Saturday, April 25, 2015

International Exchange Brings Hope for the World


The Hungarian Club hosted Professional Fellows from Slovakia, Romania, Hungary and Bulgaria.  A silent auction raised funds for the Great Lakes Consortium (www:gl-consortium.org and also on facebook). I bid on and came home with home-made wine from Slovakia (made by delegation member Monika Jurikova's sister's husband, Andrej Miklusicak) and a popular apricot wine from Hungary called Hiros' Barack Palinka.  
"I hope to learn new ways to help minorities and Roma in my country," said Szilvia Suri, a reporter and activist from Budapest, Hungary.  Cristinela Ionescu, a multi-talented NGO director, journalist and cultural organizer from Petrosani, Romania, and of Roma heritage, repeated this goal in eloquent fashion. Kirilka Angelova, a group dynamics and human rights trainer from Yakoruda, Bulgaria, wants to improve her work with special needs and minority groups. The three women spoke fluent English and drew us into their dreams for the future. They are here to learn about best practices in community organizing, civic participation and advocacy that supports diverse minorities in their countries.

Cristinela, Szilvia, and Kirilka are part of a talented 22-member Professional Fellows delegation from Bulgaria, Hungary, Romania and Slovakia.  This international leadership project, "Sustaining Civic Participation in Minority Communities," is funded by the U.S. State Department's Bureau of Educational and Cultural Affairs.   The Great Lakes Consortium for International Training and Development, GLC for short, and its dedicated program director Elizabeth Balint, are local sponsors and have organized a comprehensive training program. The delegation will be in the Toledo area, Detroit, Chicago and other cities, and end its visit in Washington, DC.  The six-week program features close collaboration between GLC and NGOs in the east European countries, as well as many US partner organizations that have developed tailored internships and follow-up mentoring activities.  This seems like the best groundwork for creating a powerful network and ensuring positive outcomes.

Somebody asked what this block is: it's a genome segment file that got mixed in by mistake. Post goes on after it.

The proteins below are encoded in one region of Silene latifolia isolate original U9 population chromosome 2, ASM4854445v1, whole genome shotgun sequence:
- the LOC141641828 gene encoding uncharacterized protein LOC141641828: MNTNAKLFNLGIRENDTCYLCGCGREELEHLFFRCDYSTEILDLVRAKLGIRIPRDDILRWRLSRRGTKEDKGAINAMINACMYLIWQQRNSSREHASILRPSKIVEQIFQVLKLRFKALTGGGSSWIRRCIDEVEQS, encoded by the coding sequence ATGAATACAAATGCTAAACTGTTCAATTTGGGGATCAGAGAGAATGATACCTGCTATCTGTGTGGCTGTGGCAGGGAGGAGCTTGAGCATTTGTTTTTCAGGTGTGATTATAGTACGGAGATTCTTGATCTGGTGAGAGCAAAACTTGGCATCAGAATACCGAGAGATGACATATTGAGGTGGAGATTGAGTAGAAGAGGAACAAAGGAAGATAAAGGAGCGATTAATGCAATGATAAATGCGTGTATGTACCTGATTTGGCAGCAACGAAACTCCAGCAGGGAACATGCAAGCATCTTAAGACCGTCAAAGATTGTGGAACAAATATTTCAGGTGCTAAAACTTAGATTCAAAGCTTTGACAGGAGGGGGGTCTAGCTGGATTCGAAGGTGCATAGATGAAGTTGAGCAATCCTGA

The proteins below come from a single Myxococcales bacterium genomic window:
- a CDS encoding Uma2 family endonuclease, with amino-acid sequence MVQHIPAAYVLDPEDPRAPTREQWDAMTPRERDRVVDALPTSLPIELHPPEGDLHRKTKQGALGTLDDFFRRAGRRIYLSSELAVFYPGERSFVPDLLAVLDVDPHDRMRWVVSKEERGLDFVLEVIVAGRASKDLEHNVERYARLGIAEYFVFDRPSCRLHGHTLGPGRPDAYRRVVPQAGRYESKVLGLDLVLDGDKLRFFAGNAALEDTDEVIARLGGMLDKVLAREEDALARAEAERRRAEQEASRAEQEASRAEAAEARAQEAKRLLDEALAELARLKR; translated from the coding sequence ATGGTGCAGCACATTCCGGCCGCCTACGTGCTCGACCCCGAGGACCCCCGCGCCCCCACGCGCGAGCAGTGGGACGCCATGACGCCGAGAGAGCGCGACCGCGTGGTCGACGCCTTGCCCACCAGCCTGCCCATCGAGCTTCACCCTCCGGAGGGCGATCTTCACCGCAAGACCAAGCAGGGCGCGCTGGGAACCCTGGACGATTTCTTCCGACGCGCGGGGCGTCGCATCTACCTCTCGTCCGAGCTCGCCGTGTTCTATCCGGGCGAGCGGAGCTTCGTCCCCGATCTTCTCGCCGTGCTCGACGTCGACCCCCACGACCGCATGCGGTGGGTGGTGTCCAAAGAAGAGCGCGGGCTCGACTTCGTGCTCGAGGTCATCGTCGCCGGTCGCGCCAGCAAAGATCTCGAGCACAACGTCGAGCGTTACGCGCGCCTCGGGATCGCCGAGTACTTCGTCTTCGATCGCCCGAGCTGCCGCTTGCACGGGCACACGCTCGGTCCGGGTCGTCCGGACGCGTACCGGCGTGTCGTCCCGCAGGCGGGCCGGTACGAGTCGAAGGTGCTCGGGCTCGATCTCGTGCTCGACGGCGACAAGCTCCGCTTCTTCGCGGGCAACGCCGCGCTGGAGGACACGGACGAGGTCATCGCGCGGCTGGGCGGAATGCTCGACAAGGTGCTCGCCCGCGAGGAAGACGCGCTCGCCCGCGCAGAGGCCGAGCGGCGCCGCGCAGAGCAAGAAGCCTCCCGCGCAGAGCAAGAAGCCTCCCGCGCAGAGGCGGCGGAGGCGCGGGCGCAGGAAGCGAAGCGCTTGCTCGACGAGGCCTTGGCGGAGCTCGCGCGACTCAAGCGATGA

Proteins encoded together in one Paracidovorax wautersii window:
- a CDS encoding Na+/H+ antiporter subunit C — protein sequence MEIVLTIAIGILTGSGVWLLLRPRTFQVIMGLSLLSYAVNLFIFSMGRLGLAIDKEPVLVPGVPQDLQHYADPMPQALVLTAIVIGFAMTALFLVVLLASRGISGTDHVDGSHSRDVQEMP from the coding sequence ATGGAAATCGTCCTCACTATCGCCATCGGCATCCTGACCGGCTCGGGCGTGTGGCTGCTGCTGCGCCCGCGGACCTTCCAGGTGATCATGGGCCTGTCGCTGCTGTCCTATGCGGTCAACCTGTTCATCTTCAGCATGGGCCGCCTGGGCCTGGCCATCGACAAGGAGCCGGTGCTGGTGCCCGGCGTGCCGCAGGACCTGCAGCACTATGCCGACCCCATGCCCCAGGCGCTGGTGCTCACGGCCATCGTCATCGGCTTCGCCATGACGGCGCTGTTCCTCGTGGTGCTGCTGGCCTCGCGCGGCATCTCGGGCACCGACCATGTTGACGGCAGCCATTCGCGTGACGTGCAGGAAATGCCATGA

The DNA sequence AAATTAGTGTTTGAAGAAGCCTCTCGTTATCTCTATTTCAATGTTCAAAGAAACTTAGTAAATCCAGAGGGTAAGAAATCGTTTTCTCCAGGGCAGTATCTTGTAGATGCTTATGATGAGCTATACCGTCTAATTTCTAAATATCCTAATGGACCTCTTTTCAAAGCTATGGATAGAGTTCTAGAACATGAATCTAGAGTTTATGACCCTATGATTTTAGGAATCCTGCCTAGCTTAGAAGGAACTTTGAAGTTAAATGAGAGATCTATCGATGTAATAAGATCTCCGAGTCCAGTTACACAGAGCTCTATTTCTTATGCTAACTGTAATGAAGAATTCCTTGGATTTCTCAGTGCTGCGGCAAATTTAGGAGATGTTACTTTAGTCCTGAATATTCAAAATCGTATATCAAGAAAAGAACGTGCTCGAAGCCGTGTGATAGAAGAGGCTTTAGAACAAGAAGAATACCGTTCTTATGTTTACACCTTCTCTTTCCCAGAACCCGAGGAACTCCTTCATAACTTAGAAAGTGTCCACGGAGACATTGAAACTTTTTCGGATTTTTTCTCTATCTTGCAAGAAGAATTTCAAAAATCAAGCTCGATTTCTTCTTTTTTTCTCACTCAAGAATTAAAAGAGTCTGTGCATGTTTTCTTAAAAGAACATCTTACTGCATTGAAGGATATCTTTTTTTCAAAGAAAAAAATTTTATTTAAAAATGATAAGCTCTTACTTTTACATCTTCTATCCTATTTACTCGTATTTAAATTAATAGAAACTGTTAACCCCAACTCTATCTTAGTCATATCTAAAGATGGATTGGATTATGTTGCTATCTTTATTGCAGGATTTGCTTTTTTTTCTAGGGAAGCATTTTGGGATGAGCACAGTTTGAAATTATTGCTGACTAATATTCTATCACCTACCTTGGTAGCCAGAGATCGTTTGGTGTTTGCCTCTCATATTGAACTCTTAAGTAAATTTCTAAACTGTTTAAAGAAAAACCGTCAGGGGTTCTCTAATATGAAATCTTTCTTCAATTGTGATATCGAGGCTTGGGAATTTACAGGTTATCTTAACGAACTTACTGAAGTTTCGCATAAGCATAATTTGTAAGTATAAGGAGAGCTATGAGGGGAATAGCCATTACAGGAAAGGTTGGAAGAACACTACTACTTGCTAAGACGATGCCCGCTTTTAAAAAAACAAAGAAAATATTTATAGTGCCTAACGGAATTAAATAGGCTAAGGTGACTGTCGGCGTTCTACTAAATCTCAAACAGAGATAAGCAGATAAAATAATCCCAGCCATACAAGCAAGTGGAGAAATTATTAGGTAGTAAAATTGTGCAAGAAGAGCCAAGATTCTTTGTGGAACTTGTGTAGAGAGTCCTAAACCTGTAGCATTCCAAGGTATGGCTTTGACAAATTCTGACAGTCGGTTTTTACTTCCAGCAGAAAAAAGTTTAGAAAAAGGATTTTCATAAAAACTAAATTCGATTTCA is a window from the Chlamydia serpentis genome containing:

It's an impressive group, all the more so because each delegate is open to fresh approaches and new ideas and represents the diversity of their countries. They are professional journalists, teachers, NGO workers and volunteers, community development trainers, human rights educators, a college professor, a graphic designer and a program coordinator for LGBT organizations, lawyers and writers.   We have a lot to learn from them.

For most of the delegates, this is their first time in the US, and they are excited to be here. They are enthusiastic learners, open to exploring, adventurous, and wise beyond their years.  I learned so much from them in one evening, as did everyone who shared in this international fellowship.

I spoke with most everyone in the delegation.  They all spoke English, and delighted in doing so, so we were able to have meaningful exchanges, to ask questions, to hear about their work and their countries.  It's such a rare privilege.

I left the Hungarian Club feeling more optimistic than ever about the future of our world for having met these young, articulate and knowledgable leaders from eastern Europe. They enthused and instilled confidence that their visit to America would make a difference in their lives and in the lives of their communities.  They certainly will make a difference in our lives and in our awareness of the changing world.
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